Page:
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Indian Walking Stick

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Avg. Owner Satisfaction

3.5/5

(17 Reviews)


Is this invertebrate right for you?

Other common names: Indian Stick Insect; Walking Stick; Laboratory Stick Insect

Scientific name: Carausius morosus

The basics:
The Indian Walking Stick is a species of phasmid that is native to Tamil Nadu, in southern India, but which has now been naturalized in many other locations worldwide. Indian stick insects are parthenogenetic, which means they can reproduce without mating.

The Indian Walking Stick is perhaps the most commonly kept stick insect. They are quite easy to keep, and feed on plants like privet, ivy and brambles.

Appearance / health:
The Indian Walking Stick ranges in color from a dark-brown to bright green, with the younger stages usually being browner. The "armpits" of the front pair of legs are red in adults. Walking Sticks take 4-6 months to grow from a first instar stage, which is about 1 cm long (1/2 inch), to an adult of about 10 cm (4 inches).

Behavior / temperament:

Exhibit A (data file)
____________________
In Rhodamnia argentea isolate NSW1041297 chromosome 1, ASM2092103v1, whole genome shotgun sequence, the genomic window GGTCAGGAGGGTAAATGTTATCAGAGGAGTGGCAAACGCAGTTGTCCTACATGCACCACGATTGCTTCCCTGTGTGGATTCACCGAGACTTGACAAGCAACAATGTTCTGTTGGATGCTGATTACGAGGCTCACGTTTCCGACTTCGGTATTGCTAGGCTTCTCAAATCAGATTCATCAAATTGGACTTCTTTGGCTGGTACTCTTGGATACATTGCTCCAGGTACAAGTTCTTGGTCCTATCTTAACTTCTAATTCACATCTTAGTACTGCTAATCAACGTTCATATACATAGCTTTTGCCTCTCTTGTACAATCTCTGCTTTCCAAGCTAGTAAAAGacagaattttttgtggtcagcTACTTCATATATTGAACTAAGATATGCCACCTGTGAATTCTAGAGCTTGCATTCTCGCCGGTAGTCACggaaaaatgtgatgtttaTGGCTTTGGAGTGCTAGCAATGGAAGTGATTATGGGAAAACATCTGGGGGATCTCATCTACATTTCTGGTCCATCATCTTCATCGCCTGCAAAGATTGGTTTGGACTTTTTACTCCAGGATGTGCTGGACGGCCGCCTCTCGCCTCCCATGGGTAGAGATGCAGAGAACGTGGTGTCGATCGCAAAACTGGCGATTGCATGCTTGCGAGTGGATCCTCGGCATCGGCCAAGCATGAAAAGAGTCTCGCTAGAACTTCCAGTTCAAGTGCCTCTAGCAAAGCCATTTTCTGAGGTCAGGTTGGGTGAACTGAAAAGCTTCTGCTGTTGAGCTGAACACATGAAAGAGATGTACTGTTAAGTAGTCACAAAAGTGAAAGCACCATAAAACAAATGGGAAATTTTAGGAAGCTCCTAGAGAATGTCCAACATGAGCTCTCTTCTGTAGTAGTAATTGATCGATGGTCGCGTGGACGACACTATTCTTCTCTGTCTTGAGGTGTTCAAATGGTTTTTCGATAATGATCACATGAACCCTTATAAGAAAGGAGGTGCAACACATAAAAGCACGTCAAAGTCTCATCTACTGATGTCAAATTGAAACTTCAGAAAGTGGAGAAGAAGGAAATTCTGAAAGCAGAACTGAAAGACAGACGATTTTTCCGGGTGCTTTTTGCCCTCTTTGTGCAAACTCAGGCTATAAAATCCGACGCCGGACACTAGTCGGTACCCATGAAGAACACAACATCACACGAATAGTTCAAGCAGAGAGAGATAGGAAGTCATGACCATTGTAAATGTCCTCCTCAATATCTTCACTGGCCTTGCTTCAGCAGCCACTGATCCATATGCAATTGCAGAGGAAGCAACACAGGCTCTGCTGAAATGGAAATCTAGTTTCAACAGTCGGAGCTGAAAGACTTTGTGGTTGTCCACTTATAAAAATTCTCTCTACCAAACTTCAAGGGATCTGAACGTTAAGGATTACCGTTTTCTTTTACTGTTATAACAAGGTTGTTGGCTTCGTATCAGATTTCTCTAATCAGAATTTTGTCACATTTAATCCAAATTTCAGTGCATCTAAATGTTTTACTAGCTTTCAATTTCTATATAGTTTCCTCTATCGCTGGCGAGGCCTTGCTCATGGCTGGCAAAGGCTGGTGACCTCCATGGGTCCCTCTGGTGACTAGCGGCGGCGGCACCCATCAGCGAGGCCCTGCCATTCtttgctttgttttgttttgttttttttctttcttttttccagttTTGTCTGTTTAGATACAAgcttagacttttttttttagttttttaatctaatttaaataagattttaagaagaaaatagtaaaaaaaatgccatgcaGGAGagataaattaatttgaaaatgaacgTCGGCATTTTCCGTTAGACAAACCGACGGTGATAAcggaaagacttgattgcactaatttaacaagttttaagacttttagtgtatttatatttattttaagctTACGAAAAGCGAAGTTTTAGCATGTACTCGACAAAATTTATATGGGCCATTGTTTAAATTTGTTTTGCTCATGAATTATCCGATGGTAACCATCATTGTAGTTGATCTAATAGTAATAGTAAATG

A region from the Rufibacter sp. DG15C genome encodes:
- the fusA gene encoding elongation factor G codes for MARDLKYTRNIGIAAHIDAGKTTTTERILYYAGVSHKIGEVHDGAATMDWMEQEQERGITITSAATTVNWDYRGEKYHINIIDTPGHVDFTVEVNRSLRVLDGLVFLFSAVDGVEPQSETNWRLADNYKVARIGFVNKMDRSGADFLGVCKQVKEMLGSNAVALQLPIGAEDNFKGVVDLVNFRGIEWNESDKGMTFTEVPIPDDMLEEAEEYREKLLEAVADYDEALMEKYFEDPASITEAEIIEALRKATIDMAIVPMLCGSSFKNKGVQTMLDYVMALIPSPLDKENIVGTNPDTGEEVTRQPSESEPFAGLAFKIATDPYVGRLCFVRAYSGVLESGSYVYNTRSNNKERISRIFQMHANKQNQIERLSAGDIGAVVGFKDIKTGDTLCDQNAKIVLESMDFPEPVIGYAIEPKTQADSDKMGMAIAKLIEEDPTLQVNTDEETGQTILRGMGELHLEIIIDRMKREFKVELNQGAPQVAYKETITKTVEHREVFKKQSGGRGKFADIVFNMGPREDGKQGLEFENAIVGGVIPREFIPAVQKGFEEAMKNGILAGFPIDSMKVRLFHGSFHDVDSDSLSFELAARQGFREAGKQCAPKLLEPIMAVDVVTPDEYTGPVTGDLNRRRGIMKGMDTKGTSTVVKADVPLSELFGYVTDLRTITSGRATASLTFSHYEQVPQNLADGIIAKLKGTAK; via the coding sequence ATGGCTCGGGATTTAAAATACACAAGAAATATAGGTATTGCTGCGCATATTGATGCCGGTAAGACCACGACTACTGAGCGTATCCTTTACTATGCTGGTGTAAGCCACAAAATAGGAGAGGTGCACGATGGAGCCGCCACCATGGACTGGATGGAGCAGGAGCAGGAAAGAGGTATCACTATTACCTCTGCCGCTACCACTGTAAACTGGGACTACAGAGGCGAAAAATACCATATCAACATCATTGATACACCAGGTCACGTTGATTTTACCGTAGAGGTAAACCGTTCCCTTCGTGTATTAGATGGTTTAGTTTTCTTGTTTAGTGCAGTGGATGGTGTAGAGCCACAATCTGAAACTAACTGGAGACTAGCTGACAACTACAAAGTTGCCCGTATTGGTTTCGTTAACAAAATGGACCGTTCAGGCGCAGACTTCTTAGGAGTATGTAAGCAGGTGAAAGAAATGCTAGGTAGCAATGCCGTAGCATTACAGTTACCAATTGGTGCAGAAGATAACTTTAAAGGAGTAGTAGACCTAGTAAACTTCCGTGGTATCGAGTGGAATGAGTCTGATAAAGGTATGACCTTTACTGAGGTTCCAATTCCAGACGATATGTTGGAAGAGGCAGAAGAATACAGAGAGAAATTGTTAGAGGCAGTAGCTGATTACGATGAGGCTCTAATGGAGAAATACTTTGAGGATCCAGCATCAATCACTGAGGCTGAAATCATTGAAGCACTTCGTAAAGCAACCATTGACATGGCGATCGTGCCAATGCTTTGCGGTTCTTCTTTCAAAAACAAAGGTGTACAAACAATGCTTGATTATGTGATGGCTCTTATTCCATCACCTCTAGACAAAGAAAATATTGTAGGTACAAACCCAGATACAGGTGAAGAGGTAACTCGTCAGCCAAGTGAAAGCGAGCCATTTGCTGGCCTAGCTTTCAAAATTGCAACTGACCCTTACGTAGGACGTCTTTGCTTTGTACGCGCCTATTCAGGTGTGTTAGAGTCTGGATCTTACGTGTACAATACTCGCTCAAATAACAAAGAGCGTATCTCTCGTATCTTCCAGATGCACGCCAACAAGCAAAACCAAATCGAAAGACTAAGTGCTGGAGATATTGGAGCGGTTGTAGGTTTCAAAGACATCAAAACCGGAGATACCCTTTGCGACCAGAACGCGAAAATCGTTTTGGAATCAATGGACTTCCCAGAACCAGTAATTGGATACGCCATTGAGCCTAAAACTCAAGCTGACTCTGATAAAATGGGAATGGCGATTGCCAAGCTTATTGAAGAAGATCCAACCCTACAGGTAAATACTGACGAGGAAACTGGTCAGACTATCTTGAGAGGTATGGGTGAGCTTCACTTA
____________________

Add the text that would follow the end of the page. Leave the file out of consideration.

When disturbed the major defense method is feigning death, the body becoming rigid, and the legs held along the line of the body. Feeding occurs at night, when the insects are active. During the day they rest (often with legs in line with the body) on their foodplants.

Housing:
They need to be kept in a cage around 25 cm in height to allow for successful molting. Depending on the number of stick insects, enclosure size will vary. A 2-5 gallon enclosure is suitable for 1 adult stick insect. If there are more than one, enclosure size needs to grow and can range from a 10-15 gallon tank. The tank must be ventilated. Baby and younger stick insects can live in smaller enclosures that are ventilated. Whatever they are being housed in should have more height than floor space as they are always climbing.

Diet:
Includes many plants, but chiefly bramble and ivy in captivity. This is a species that has established in California, USA. Care must be taken to prevent escapees of this exotic species.

Breeding:
Indian stick insects are almost all female with only a few male and these males are not needed for reproduction. They reproduce by parthenogenesis and seem content living on their own. All stick insects moult and may eat the shed skin. By the sixth moult the Indian stick insect will lay eggs.

wonderful

novelty, lowmaintenance pet, easy cleaning, great beginner insect, school age child

challenging

animal escape outdoors

interesting

leaf eaters, fitted mesh lid, eggs

Helpful Species Review

Indian Walking Stick

From Sep 5 2014 3:17PM

3.8/5

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